To make the chilli sauce, you essentially combine all the ingredients (except the corn starch slurry thickener) and let it sit out to ‘marinate’. You want the heat from the chillis to meld into the sauce.
When adding in the corn starch to the sauce, create a slurry with it first with a few teaspoons of cold water – then pour the slurry into the soy sauce and mix. Corn starch is a funny ingredient that doesn’t always want to play nice when mixed with sauces directly so the easiest way to deal with it is to mix it with a small amount of cold water first, then add it to the sauce. (You can put the corn starch slurry in the sauce at the very end right into the pan when the sauce is cooking but I find it easier to just combine it to the sauce in the beginning. One less step to worry about.)
Deep Frying Chicken
What makes this dish delicious is the deep frying step. There is honestly no way around it. You can do a shallow fry in a pan with less oil but you will still need to deep fry it to a certain extent to create a crispy exterior.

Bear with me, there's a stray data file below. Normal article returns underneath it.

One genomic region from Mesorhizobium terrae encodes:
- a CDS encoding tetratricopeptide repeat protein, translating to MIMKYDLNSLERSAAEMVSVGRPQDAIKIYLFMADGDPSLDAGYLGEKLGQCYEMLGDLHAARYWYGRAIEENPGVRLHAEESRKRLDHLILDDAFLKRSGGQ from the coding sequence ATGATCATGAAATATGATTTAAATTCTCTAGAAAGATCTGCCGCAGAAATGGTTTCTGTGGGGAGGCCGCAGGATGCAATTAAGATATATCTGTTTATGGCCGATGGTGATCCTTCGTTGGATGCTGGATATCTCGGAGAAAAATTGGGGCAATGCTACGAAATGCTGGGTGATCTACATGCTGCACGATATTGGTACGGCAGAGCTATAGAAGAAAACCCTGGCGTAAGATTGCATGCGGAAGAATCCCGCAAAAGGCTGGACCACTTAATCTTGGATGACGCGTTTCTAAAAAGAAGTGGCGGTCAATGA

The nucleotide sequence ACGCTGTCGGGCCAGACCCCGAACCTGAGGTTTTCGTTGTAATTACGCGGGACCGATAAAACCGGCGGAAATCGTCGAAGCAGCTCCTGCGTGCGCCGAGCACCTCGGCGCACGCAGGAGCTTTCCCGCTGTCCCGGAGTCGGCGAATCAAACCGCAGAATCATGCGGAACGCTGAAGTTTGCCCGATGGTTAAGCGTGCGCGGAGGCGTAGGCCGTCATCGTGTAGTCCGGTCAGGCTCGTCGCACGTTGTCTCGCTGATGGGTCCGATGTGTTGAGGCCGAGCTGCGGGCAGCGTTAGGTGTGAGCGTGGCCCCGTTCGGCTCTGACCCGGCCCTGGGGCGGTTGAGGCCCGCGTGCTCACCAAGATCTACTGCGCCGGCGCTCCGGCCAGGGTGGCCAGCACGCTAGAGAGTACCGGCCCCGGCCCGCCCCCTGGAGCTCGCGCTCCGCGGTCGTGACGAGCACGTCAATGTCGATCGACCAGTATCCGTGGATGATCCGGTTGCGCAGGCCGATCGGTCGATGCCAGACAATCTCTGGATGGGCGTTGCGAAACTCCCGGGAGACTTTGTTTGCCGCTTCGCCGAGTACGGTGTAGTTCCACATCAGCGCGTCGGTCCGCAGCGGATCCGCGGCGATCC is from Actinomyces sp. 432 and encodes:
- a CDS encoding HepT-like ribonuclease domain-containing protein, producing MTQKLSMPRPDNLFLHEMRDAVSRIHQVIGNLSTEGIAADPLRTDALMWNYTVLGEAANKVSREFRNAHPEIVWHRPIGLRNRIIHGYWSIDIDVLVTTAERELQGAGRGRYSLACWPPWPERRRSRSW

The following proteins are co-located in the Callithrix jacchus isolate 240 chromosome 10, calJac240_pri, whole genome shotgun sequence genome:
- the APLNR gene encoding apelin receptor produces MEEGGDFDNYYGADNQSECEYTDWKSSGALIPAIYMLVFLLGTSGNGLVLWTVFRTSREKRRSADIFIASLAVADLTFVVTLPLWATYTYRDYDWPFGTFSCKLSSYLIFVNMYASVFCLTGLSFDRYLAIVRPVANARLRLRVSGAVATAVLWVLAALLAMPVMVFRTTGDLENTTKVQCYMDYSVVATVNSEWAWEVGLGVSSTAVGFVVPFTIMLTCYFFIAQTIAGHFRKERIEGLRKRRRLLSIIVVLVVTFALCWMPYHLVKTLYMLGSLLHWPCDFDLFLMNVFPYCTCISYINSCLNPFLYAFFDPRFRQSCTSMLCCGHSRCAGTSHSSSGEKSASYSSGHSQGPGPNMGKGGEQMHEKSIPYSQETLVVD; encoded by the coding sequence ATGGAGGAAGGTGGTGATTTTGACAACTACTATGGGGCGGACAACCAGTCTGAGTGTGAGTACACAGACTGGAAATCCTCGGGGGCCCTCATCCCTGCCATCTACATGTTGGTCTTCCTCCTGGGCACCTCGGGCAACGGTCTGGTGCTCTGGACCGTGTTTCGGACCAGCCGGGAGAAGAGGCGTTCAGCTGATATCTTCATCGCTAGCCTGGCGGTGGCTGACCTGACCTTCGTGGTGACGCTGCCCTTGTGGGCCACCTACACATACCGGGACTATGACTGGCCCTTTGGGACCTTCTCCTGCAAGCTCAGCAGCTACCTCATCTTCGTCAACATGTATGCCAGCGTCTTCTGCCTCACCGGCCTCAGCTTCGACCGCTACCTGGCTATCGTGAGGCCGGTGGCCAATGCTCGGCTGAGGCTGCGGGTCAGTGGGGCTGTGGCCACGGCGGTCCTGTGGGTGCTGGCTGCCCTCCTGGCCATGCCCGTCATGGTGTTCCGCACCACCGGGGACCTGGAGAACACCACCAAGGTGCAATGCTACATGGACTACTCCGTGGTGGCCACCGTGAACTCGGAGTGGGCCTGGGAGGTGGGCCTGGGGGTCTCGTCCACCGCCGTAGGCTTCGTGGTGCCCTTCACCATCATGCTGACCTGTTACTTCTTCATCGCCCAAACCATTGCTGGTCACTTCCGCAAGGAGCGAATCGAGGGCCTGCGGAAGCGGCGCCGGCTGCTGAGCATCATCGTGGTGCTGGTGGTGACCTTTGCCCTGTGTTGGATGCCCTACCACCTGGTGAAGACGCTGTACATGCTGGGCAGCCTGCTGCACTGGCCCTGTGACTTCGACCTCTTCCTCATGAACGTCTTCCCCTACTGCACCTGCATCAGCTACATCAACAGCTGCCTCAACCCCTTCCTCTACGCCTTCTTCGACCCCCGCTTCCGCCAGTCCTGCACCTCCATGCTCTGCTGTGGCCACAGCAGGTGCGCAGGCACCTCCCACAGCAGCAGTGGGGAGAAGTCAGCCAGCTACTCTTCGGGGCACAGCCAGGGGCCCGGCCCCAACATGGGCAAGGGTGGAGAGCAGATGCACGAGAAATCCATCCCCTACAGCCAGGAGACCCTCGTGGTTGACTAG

I personally LOVE crispy foods, but find it slightly irritating when it when it is 60% batter and 40% chicken. This dish is lightly coated and therefore has a very light crispy exterior. This makes for a less greasy end product as well. 🙂
The flavour in the crispy marinade is mainly ginger, garlic and onion. Traditionally in chilli chicken there isn’t any onion in the marinade/batter but I find adding the onion gives it a little something something. Caramelized onion is honestly the secret weapon here. Traditions are always broken around here anyways 😉
My local takeout joint is going to miss me 😉
A popular and delicious Hakka, Indian Chinese takeout dish, chilli chicken is made with lightly battered crispy chicken chunks tossed in a spicy chilli sauce.
- 1 1/2 lbs boneless chicken (preferably dark meat)
- 1/2 green pepper
- 1/2 onion
- 2 tablespoons garlic-ginger-onion mix (reserved from marinade)
- 1/2 onion (small)
- 3-4 slices ginger
- 2-3 cloves garlic
- 1 teaspoon black pepper
- 1/2 tablespoon chilli powder (or cayenne pepper) *see notes at the bottom*
- 1 1/2 tablespoon soy sauce
- 3-4 tablespoons water
- 6-7 tablespoons corn starch (mix this in with the chicken after you are done marinating, right before deep frying)
- 5-6 green chilli (or green thai chillis if you like it spicier)
- 1 1/2 tablespoon dark soy
- 2 1/2 tablespoon soy sauce
- 1 tablespoon rice vinegar
- t tablespoon honey
- 2 teaspoons corn starch (mixed with 4 teaspoons of water)
- 1 1/2 teaspoon chilli powder (or cayenne pepper) *see notes at the bottom*
- 1/2 cup water